Photo: Deutsche Welle/JADE GAO/AFP/GETTY IMAGES / copyright
Los Angeles County has reached the highest number of hospitalizations for Covid-19 since March, health authorities said.
The latest data from Saturday reported 402 hospitalizations, one more than on Friday. 44 patients were reported in intensive care, three fewer than the 47 the day before.
Health officials have noted in recent weeks that the vast majority of patients hospitalized for Covid-19 were admitted for reasons other than the virus, with many discovering they were infected when tested at the hospital.
The county reported 3,180 new infections on Friday, bringing the overall total for the entire pandemic to 2,929,950. Ten more virus-related deaths — all over 50 and six with pre-existing conditions — were also reported, bringing the cumulative local death toll to 32,074.
The average daily rate of people testing positive for the virus rose to 3.7%, up from 3.5% the day before.
Los Angeles County does not report coronavirus data on weekends.
Expiring measures remain
With the number of cases of this ailment steadily increasing, it was enough to bring the county to the “medium” virus risk level; That’s why health officials have extended the mask requirement on public transportation and at transportation hubs.
The health order was issued in late April and requires face masks in transit vehicles and in hubs such as airports and train stations. The Los Angeles County Department of Public Health (DPH) announced Friday that the mandate has been extended for another 30 days or until the county sees a sharp drop in virus transmission, whichever comes first.
Masks were previously required nationwide on public transportation and in transportation facilities, but a federal judge struck down the requirement last month. Initially, the county followed the ruling and the mandate was removed locally, but when the Centers for Disease Control and Prevention (CDC) chose to appeal the ruling, the county issued a new health order reinstating the requirement locally.
It affects people on trains, subways, buses, taxis, shared transport vehicles and in bus terminals, metro stations and inside port terminals. It also affects airports, but does not extend to airplanes, which are under federal jurisdiction.
The change came as the cumulative weekly rate of new Covid-19 cases in the county surpassed 200 per 100,000 population, rising to 202 per 100,000.
The move to the “medium” category did not trigger any immediate changes in health regulations in the county, which already maintained heightened precautionary recommendations that align with CDC guidelines in the “medium” classification.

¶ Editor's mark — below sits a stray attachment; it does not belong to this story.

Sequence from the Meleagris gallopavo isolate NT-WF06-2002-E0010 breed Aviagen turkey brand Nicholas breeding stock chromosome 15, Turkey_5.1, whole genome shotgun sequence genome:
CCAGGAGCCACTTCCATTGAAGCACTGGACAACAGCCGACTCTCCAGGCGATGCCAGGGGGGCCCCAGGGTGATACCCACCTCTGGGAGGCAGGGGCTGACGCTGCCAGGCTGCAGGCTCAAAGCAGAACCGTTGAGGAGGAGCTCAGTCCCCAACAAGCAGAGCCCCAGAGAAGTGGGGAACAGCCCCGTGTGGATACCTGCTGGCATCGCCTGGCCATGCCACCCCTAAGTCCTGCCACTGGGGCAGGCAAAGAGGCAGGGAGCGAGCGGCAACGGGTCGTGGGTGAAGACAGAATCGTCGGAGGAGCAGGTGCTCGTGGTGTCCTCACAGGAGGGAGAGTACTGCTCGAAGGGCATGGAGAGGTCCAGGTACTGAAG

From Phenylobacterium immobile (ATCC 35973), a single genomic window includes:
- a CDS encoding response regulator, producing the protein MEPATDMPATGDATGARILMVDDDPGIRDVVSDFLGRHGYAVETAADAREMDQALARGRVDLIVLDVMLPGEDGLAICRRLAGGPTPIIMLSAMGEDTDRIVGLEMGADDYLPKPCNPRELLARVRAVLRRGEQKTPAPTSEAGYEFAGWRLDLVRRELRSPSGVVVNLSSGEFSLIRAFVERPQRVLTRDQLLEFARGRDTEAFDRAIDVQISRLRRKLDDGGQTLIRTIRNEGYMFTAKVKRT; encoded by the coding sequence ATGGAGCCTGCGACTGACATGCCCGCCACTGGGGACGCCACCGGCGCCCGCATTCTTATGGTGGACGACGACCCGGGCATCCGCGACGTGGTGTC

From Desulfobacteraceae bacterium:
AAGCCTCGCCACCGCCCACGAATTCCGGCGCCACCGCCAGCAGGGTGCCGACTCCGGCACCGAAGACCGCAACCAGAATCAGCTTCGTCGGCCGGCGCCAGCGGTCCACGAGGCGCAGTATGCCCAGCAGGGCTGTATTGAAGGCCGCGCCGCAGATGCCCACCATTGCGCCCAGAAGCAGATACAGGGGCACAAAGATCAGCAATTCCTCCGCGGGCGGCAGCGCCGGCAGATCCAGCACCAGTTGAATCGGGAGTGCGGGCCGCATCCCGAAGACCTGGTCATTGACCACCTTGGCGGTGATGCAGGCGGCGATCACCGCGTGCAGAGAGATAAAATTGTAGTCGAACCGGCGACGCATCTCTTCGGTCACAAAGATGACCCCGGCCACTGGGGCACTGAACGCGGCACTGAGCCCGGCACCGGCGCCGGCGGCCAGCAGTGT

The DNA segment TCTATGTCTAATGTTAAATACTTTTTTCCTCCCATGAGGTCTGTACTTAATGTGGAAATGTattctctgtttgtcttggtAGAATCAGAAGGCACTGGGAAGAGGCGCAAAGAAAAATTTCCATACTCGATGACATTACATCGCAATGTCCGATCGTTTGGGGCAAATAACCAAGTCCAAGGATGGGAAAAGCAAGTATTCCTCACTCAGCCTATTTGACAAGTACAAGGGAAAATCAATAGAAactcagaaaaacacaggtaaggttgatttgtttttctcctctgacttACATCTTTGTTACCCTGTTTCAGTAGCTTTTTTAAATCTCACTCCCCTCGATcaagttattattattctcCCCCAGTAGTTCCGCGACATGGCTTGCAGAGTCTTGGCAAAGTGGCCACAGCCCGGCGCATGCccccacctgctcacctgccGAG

These include requiring masks on public transportation and in high-risk settings such as hospitals and homeless shelters, and maintaining wide availability of vaccines and access to testing, including at-home testing.
The county does not yet require the use of face coverings in all indoor public places, but it is strongly encouraged.
The number of positive patients for Covid-19 has increased in recent weeks, with the percentage of emergency room visits associated with the virus rising as much as 5% over the past week, up from 4% the week before.
Under CDC guidelines, counties in the “medium” category will move to “high” if the rate of new virus-related hospital admissions reaches 10 per 100,000 residents, or if 10% of hospital beds with county staff are occupied by Covid-19 patients.
DPH Director Barbara Ferrer said Thursday that the current rate of new admissions related to the pandemic in the county is 3.4 per 100,000 residents, and the rate of hospital beds occupied by patients positive for the virus is approximately 1.7%.
Ferrer explained that he is “hopeful” that the county avoids falling into the “high” community level of covid-19, but only if residents and businesses do not “shy away” from safety practices “that are known to reduce transmission”, like wearing face coverings indoors and making sure people are up to date on vaccinations.
“We know what works: face coverings, testing and vaccination, along with systems and policies that support the use of these and other effective safety measures,” he said in a statement Friday.
“If each of us takes advantage of good access to these effective resources, I am hopeful that we can reduce transmission again, avoid strain on our health care system, and protect each other.”